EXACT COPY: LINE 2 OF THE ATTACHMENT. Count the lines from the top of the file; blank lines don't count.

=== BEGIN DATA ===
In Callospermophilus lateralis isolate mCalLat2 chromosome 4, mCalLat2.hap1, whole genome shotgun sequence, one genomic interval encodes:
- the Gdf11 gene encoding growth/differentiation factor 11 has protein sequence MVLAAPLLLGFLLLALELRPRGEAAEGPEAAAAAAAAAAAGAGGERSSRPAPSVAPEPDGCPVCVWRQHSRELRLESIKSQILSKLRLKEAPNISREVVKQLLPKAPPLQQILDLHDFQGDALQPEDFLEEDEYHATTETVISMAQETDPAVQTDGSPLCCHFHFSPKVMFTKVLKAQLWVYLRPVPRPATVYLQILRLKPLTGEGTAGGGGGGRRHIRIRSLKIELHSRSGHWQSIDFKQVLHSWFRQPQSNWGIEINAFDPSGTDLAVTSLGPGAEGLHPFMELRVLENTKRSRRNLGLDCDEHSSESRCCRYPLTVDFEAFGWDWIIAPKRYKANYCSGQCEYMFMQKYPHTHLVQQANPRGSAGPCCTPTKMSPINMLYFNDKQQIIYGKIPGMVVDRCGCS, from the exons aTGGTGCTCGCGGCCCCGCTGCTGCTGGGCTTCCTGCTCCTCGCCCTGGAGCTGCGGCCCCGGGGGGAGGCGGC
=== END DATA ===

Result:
- the Gdf11 gene encoding growth/differentiation factor 11 has protein sequence MVLAAPLLLGFLLLALELRPRGEAAEGPEAAAAAAAAAAAGAGGERSSRPAPSVAPEPDGCPVCVWRQHSRELRLESIKSQILSKLRLKEAPNISREVVKQLLPKAPPLQQILDLHDFQGDALQPEDFLEEDEYHATTETVISMAQETDPAVQTDGSPLCCHFHFSPKVMFTKVLKAQLWVYLRPVPRPATVYLQILRLKPLTGEGTAGGGGGGRRHIRIRSLKIELHSRSGHWQSIDFKQVLHSWFRQPQSNWGIEINAFDPSGTDLAVTSLGPGAEGLHPFMELRVLENTKRSRRNLGLDCDEHSSESRCCRYPLTVDFEAFGWDWIIAPKRYKANYCSGQCEYMFMQKYPHTHLVQQANPRGSAGPCCTPTKMSPINMLYFNDKQQIIYGKIPGMVVDRCGCS, from the exons aTGGTGCTCGCGGCCCCGCTGCTGCTGGGCTTCCTGCTCCTCGCCCTGGAGCTGCGGCCCCGGGGGGAGGCGGC